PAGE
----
Petty Crimes by Gary Soto

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Synopsis

Meet Manuel, a young man who wears hand-me-downs from his older brothers until he finally gets a brand-new pair of shoes. And José Luis, who watches the vet bills rise after he buys a sick rooster to save it from becoming someone’s dinner. And Alma, a young woman who runs to every shop and flea market in town buying back the clothes of her dead mother that her father has given away. These Mexican American youths meet life’s challenges head-on in this hard-hitting collection of short stories.
 

About Gary Soto

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Gary Soto was born April 12, 1952, and raised in Fresno California. He graduated from Roosevelt High School and attended Fresno City College, graduating in 1974 with an English degree. His poems have appeared in many literary magazines, including The Nation, Plouqhshares, The Iowa Review, Ontario Review and Poetry, which has honored him with the Bess Hokin Prize and the Levinson Award and by featuring him in Poets in Person. He is one of the youngest poets to appear in The Norton Anthology of Modern Poetry. Soto has received the Discovery-The Nation Prize, the U.S. Award of the International Poetry Forum, The California Library Association's John and Patricia Beatty Award twice, a Recogniton of Merit from the Claremont Graduate School for Baseball in April, the Silver Medal from The Commonwealth Club of California, and the Tomás Rivera Prize, in addition to fellowships from the Guggenheim Foundation, the National Endowment for the Arts twice, and the California Arts Council. For ITVS, he produced the film The Pool Party, which received the 1993 Andrew Carnegie Medal. Soto wrote the libretto for an opera titled Nerd-landia for the The Los Angeles Opera. In 1999 he received the Literature Award from the Hispanic Heritage Foundation, the Author-Illustrator Civil Rights Award from the National Education Association, and the PEN Center West Book Award for Petty Crimes. He serves as Young People's Ambassador for the California Rural Legal Assistance and the United Farm Workers of America. Soto is the author of ten poetry collections for adults, with New and Selected Poems a 1995 finalist for both the Los Angeles Times Book Award and the National Book Award. His recollections Living Up the Street received a Before Columbus Foundation 1985 American Book Award.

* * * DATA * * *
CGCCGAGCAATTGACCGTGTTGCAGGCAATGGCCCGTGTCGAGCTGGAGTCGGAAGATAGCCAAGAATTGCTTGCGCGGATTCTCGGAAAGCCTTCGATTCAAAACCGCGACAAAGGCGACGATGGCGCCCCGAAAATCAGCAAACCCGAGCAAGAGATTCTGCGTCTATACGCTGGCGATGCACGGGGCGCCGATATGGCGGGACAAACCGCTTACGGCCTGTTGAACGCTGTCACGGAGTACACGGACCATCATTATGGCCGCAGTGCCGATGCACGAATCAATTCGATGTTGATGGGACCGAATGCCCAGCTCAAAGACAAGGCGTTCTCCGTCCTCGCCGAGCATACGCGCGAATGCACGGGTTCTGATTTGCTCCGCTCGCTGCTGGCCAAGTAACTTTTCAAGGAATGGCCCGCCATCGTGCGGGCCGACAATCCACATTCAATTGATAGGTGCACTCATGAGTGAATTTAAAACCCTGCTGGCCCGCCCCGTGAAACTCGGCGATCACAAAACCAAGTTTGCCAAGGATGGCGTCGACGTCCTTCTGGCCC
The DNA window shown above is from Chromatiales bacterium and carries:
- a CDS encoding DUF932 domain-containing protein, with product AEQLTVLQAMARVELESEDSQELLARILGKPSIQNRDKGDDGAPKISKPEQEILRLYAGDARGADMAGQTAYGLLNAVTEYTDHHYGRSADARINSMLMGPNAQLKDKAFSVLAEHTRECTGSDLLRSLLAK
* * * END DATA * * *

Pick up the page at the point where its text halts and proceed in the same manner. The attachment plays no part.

Published May 1, 1998 by Harcourt Children's Books. 168 pages
Genres: Travel, Children's Books, Literature & Fiction. Fiction

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Kirkus Reviews

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In ten short stories, Soto (Buried Onions, 1997, etc.) presents a kaleidoscope of Mexican-American adolescents and the bullies they confront—bullies ranging from tough, menacing teens to life’s unavoidable truths.

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Publishers Weekly

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In this sharply honed collection of stories, Mexican American children on the brink of adolescence are testing the waters, trying to find their place in a world ruled by gangs and marked with graffi

May 04 1998 | Read Full Review of Petty Crimes

Publishers Weekly

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In this sharply honed collection of stories, Mexican American children on the brink of adolescence are testing the waters, trying to find their place in a world ruled by gangs and ""marked with graffiti, boom boxes, lean dogs behind fences...."" Some characters (La G era, a shoplifter, and Mario,...

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